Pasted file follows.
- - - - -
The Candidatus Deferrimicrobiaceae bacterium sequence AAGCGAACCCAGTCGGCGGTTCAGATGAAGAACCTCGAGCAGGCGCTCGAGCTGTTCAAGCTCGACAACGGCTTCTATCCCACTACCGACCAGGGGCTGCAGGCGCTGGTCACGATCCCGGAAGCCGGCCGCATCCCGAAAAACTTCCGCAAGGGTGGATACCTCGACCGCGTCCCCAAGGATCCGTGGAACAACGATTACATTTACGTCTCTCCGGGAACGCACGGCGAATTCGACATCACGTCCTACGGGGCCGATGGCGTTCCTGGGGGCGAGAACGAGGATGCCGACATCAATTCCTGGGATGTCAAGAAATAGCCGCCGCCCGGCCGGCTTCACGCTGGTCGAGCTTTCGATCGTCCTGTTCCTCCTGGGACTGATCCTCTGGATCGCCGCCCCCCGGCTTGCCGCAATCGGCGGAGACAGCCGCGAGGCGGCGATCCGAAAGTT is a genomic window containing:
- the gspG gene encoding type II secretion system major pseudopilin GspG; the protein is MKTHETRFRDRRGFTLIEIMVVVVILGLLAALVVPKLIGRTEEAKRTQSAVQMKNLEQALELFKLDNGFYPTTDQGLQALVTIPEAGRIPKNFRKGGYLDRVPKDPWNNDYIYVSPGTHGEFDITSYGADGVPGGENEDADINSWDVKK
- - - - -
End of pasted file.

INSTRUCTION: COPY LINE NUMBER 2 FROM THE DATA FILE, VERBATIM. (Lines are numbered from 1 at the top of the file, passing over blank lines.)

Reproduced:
- the gspG gene encoding type II secretion system major pseudopilin GspG; the protein is MKTHETRFRDRRGFTLIEIMVVVVILGLLAALVVPKLIGRTEEAKRTQSAVQMKNLEQALELFKLDNGFYPTTDQGLQALVTIPEAGRIPKNFRKGGYLDRVPKDPWNNDYIYVSPGTHGEFDITSYGADGVPGGENEDADINSWDVKK